Tanzania: BoT reviews minimum reserves ratio

The Bank of Tanzania (BoT) has reduced the statutory minimum reserves ratio on private deposits by 2.0 percentage points to 8.0 per cent, thanks to tight liquidity in the market.

The new minimum reserves ratio (SMR), according to the central bank, took effect at the end of last year. The rate was increased almost five years ago when the shilling fell to the lowest level ever as a means to control money in circulation.

BoT says in Monetary Policy Statement issued recently they lowered the amount from 10 per cent to 8.0 per cent given the developments in the market.

“This is expected to reduce the cost of capital on commercial banks and provide more liquidity to banks, which may enhance credit growth to the private sector in support of economic activity,” BoT says.

The relief on minimum reserves might have increased banks’ credit extended in January to all major economic activities as it experienced higher annual growth compared to the growth recorded in January 2014.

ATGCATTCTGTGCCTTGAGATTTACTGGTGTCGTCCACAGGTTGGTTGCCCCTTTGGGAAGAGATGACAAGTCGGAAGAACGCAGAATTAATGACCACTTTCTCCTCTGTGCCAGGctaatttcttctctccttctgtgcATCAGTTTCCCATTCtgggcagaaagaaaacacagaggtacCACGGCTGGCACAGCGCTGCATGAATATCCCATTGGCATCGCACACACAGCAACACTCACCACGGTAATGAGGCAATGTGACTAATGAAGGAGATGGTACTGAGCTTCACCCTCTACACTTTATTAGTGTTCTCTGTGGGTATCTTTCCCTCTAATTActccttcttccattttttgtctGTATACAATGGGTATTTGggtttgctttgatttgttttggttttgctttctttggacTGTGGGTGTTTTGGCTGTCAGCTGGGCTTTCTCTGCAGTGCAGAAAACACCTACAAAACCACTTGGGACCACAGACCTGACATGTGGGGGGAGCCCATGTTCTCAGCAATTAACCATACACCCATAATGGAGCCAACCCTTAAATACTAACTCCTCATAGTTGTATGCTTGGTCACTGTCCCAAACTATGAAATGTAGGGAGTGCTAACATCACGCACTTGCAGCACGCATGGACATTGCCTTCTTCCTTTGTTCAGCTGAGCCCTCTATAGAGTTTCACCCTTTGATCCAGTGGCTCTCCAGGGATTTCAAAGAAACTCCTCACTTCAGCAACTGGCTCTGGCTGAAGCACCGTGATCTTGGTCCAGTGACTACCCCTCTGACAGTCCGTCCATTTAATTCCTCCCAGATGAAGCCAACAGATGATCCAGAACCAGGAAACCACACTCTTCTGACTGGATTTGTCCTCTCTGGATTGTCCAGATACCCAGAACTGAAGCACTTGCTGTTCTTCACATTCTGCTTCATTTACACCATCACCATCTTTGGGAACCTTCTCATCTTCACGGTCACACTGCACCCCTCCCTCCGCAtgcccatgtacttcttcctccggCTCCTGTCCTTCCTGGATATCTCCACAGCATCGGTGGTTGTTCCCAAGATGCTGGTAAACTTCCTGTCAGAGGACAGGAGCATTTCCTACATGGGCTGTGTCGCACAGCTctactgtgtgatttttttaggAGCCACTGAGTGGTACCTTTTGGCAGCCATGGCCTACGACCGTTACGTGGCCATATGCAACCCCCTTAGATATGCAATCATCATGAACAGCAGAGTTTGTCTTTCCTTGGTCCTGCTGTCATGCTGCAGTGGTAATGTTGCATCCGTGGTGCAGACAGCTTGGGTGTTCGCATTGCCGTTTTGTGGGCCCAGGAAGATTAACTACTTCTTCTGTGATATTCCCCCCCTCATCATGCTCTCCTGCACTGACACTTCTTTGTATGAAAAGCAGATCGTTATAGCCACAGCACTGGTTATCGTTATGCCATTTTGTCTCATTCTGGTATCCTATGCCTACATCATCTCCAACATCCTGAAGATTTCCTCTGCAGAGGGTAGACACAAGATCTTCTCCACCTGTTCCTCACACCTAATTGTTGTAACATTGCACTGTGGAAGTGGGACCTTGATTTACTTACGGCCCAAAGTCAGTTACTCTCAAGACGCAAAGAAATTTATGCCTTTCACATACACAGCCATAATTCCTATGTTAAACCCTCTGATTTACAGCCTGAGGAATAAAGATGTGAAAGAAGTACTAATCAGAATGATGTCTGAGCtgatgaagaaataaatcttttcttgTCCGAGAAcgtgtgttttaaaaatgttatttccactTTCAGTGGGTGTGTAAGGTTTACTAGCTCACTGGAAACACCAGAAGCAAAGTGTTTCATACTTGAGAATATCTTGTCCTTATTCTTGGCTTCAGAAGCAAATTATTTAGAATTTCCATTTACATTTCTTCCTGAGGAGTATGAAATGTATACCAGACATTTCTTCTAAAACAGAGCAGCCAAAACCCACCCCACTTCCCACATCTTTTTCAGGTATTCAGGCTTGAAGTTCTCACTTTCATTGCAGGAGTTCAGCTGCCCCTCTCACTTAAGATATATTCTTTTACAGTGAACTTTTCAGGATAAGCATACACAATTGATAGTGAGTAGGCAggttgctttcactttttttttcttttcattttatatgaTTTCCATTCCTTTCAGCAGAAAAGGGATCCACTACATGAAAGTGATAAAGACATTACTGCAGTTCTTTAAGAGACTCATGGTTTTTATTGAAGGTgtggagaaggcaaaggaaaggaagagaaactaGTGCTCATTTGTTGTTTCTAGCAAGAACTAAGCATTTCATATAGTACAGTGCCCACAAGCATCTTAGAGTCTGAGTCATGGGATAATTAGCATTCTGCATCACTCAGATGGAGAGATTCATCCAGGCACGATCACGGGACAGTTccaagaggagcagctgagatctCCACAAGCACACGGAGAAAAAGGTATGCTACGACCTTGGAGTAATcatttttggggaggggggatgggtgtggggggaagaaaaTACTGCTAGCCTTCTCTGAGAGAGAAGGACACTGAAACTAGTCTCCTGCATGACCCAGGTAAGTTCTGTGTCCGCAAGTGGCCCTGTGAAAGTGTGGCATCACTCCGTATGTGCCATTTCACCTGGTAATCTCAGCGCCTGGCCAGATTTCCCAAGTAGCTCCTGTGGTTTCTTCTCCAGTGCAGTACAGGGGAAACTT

“Credit to transport and communication activity recorded the highest growth of 31.7 per cent in line with the continued strong performance in communication activity in the economy,” BoT says.

The central bank has it that it will further improve the effectiveness of the monetary policy operations in managing liquidity in line with the level of economic activity.

Also BoT says apart from the recent downward review of SMR on private deposits, the bank will unify the SMR account with clearing account that commercial banks maintain and allow partial reserve averaging before the end of April 2015.

“This measure is aimed at providing banks with adequate liquidity and avoid intermittent liquidity squeeze,” BoT says. In addition, BoT, will finalise a study on the relationship between banks’ excess reserves and overnight interest rates which will provide analytical ground for targeting a smoother path of excess reserves.

The idea, according to central bank, is to reduce interest rate volatility in interbank cash market and enhance monetary policy transmission mechanism.

These initiatives are consistent with gradual move towards a price based monetary policy framework and harmonisation of monetary policy operations within the East African Community.
Source: Daily News, reported by Abduel Elinaza, from Dar es Salaam, Tanzania
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